Species from the genus Calystegia have been reported as being clonal and it is likely that Calystegia affinis is clonal. Some plants that reproduce clonally can live for decades or centuries. The population at Old Settlement has been there at least since 1985, and is probably the same plant that was collected in 1937 (Hutton et al. 2008). Clonal plants reproduce largely by vegetative means and often have extensive, thin, underground rhizomes that produce many leafy stems above ground (Hutton et al. 2008).

The major threats to Calystegia affinis are weed invasion, introduced invertebrate pests, small population size, trampling and climate change (NSW DEC 2005bg).

Weeds
Wind-dispersed weed species, such as Kikuyu Grass (Pennisetum clandestinum), Crofton Weed (Ageratina adenophora) and Buffalo Grass (Stenotaphrum secundatum) severely restrict regeneration of native species as they form a thick barrier which is virtually impossible for seedlings to penetrate. Due to the twining nature of Calystegia affinis, a great deal of care is needed to minimise any adverse impacts of Kikuyu Grass control on the species (NSW DECC 2007b). Fleshy-fruited weed species, such as Cotoneaster spp. and Stawberry Guava (Psidium cattleianum), have the ability to invade and modify the understorey structure of the forests of the southern mountains. If left unchecked, these species have the potential to seriously impact on Calystegia affinis (Auld & Hutton 2004).

Introduced invertebrates
The beetle, Arsipoda parvula, which is known to feed on Calystegia affinis at Old Settlement, may have been introduced with exotic species of Ipomoea (Auld & Hutton 2004). Hutton and colleagues (2008) found evidence of extensive leaf damage on Calystegia affinis caused by the beetle. New leaves appeared to be free of damage, while older leaves were affected. The impact of the beetle on Calystegia affinis is unknown, however, it may affect the flowering, and thus seed-producing, ability of the plant (Auld & Hutton 2004; NSW DECC 2009).

Small population size
The risk of extinction of Calystegia affinis is increased due to its small population size and restricted distribution (NSW DEC 2005bg).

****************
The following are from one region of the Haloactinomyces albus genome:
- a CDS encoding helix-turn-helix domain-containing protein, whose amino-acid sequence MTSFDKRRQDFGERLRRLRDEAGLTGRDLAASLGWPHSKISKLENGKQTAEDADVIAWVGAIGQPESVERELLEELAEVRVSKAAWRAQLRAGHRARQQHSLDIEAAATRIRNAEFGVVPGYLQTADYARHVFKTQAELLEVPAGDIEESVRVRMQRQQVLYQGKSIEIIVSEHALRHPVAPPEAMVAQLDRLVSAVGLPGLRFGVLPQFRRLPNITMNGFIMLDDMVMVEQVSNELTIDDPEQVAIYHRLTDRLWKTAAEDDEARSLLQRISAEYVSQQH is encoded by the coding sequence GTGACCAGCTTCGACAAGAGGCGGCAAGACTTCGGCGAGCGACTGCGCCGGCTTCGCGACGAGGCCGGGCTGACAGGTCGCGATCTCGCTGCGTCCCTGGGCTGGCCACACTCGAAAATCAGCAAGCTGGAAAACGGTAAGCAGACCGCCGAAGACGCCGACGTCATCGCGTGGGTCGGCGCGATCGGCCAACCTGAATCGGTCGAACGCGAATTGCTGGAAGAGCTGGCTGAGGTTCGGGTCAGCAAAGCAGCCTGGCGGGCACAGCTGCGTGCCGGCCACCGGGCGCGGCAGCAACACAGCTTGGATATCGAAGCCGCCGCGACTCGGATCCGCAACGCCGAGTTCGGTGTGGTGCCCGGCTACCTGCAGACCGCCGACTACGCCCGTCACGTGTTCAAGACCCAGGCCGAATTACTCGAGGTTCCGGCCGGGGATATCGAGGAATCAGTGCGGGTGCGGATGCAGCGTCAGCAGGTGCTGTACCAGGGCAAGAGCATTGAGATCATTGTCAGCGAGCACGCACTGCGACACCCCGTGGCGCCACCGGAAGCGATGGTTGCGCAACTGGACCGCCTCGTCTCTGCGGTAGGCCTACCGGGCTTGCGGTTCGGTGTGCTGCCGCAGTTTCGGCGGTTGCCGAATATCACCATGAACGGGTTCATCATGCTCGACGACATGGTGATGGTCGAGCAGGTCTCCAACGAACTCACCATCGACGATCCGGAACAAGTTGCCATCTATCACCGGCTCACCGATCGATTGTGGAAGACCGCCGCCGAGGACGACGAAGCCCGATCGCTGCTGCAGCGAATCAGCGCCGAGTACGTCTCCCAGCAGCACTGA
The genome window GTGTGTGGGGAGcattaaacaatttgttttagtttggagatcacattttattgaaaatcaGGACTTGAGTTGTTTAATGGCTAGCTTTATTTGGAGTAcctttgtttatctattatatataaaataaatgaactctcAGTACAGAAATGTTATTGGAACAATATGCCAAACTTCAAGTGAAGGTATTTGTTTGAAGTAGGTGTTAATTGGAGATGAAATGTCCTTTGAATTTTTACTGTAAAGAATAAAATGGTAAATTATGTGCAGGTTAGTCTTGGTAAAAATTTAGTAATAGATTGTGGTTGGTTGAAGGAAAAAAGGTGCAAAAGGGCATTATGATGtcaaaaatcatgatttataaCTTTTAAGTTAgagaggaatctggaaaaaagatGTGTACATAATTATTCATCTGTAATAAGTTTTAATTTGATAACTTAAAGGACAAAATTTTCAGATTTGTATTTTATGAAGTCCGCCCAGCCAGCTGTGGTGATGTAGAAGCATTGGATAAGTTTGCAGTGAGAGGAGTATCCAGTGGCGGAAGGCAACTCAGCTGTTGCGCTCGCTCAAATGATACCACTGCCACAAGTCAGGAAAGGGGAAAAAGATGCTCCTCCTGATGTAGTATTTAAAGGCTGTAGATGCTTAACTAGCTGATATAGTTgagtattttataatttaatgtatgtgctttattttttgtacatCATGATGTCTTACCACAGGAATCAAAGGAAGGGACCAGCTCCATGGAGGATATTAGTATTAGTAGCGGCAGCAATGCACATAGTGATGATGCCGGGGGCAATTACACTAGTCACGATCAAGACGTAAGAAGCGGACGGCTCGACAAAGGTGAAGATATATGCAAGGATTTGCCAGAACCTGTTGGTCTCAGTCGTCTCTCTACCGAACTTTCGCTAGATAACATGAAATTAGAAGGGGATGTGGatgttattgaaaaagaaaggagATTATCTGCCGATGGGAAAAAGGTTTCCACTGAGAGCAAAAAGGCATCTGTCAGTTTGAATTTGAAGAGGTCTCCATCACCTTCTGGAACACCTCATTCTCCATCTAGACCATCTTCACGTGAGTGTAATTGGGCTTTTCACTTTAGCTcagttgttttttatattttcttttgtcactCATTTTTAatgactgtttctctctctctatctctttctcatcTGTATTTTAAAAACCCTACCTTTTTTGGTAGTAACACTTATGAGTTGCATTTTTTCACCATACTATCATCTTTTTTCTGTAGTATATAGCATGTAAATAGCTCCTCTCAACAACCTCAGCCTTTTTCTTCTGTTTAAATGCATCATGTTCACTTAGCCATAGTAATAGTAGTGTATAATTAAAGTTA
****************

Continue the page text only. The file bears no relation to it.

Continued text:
Trampling
Trampling by visitors is a threat to the species, particularly on Mt Gower in the southern mountains and the area beside the Max Nichols Memorial Track in the north (NSW DECC 2009).

Climate change
The summits and upper slopes of the southern mountains may be affected by climate change through upward altitudinal shifts in the areas that receive cloud formations (Still et al. 1999). There may be a reduction in the formation of clouds on the southern mountains, leading to a reduction in precipitation. This would probably have a negative impact for the species occupying both the cloud forests themselves and the associated mountain slopes, including Calystegia affinis (Auld & Hutton 2004).

The Lord Howe Island Permanent Park Preserve Draft Plan of Management (NSW DECC 2009) provides the following recovery actions for Calystegia affinis on Lord Howe Island:

  • Protect populations of the species from trampling by restricting access to their locations by restricting access to their locations in the southern mountains and by providing information in relation to visitors keeping to the defined path on the Max Nichols Memorial Track.
  • Investigate control methods for Arispoda parvula and implement methods that do not pose a risk to Calystegia affinis.

The Lord Howe Island Biodiversity Management Plan (NSW DECC 2007b) provides the following recovery actions for Calystegia affinis on Lord Howe Island:

  • Undertake gradual weed control along the forest edge at Old Settlement at the Calystegia affinis site.
  • Protect existing Calystegia affinis populations from clearing.
  • Fence the species habitat where possible to protect from trampling or grazing, particularly where expansion of the species' habitat is possible.
  • Minimise adverse impacts from tourism to the Max Nichols Memorial Track and maintain the boardwalk.
  • Monitor consequeces of climate change.
  • Investigate control methods for Arsipoda parvula that do not pose a risk to Calystegia affinis and, if found, undertake a control proagram.

In addition, the Lord Howe Island Morning Glory Profile (NSW DEC 2005bg) suggests the following recovery actions:

  • Establish ex-situ collections of the species in the event of local extinction.
  • Establish monitoring sites to enable early detection of impacts of climate change.
  • Support climate change initiatives.
  • Study and monitor populations to determine the plant's biology.
  • Research into the species' ecology and genetics to provide information to assist in its conservation.
  • Control exotic grass on Lord Howe Island.

The following table lists known and perceived threats to this species. Threats are based on the International Union for Conservation of Nature and Natural Resources (IUCN) threat classification version 1.1.

Threat Class Threatening Species References
Climate Change and Severe Weather:Habitat Shifting and Alteration:Habitat loss, modification and/or degradation Norfolk Island Region Threatened Species Recovery Plan (Director of National Parks (DNP), 2010a) [State Recovery Plan].
Ecosystem/Community Stresses:Indirect Ecosystem Effects:Restricted geographical distribution (area of occupancy and extent of occurrence) Lord Howe Island Biodiversity Management Plan (NSW Department of Environment and Climate Change (NSW DECC), 2007b) [Recovery Plan].